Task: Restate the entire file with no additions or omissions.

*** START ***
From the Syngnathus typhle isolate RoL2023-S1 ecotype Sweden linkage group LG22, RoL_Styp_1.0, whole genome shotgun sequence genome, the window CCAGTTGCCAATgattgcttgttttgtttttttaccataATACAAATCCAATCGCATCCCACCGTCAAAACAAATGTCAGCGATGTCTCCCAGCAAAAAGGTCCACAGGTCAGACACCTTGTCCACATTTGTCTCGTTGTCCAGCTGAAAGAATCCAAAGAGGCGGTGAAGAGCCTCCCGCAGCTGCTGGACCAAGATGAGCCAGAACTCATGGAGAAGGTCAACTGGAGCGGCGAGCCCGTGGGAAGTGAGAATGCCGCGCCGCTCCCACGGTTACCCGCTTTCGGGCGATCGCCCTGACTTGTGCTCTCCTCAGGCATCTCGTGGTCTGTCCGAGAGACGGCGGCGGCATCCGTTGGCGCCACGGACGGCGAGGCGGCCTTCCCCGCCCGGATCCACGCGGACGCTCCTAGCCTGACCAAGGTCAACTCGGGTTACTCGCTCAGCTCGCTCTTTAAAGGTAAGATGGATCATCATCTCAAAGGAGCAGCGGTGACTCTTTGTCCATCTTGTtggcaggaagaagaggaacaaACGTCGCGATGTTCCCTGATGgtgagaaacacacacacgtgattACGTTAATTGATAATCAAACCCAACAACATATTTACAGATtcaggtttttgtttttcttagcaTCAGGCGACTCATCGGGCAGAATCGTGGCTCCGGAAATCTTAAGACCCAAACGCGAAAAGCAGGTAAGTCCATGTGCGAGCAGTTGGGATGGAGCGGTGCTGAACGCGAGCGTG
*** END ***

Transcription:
From the Syngnathus typhle isolate RoL2023-S1 ecotype Sweden linkage group LG22, RoL_Styp_1.0, whole genome shotgun sequence genome, the window CCAGTTGCCAATgattgcttgttttgtttttttaccataATACAAATCCAATCGCATCCCACCGTCAAAACAAATGTCAGCGATGTCTCCCAGCAAAAAGGTCCACAGGTCAGACACCTTGTCCACATTTGTCTCGTTGTCCAGCTGAAAGAATCCAAAGAGGCGGTGAAGAGCCTCCCGCAGCTGCTGGACCAAGATGAGCCAGAACTCATGGAGAAGGTCAACTGGAGCGGCGAGCCCGTGGGAAGTGAGAATGCCGCGCCGCTCCCACGGTTACCCGCTTTCGGGCGATCGCCCTGACTTGTGCTCTCCTCAGGCATCTCGTGGTCTGTCCGAGAGACGGCGGCGGCATCCGTTGGCGCCACGGACGGCGAGGCGGCCTTCCCCGCCCGGATCCACGCGGACGCTCCTAGCCTGACCAAGGTCAACTCGGGTTACTCGCTCAGCTCGCTCTTTAAAGGTAAGATGGATCATCATCTCAAAGGAGCAGCGGTGACTCTTTGTCCATCTTGTtggcaggaagaagaggaacaaACGTCGCGATGTTCCCTGATGgtgagaaacacacacacgtgattACGTTAATTGATAATCAAACCCAACAACATATTTACAGATtcaggtttttgtttttcttagcaTCAGGCGACTCATCGGGCAGAATCGTGGCTCCGGAAATCTTAAGACCCAAACGCGAAAAGCAGGTAAGTCCATGTGCGAGCAGTTGGGATGGAGCGGTGCTGAACGCGAGCGTG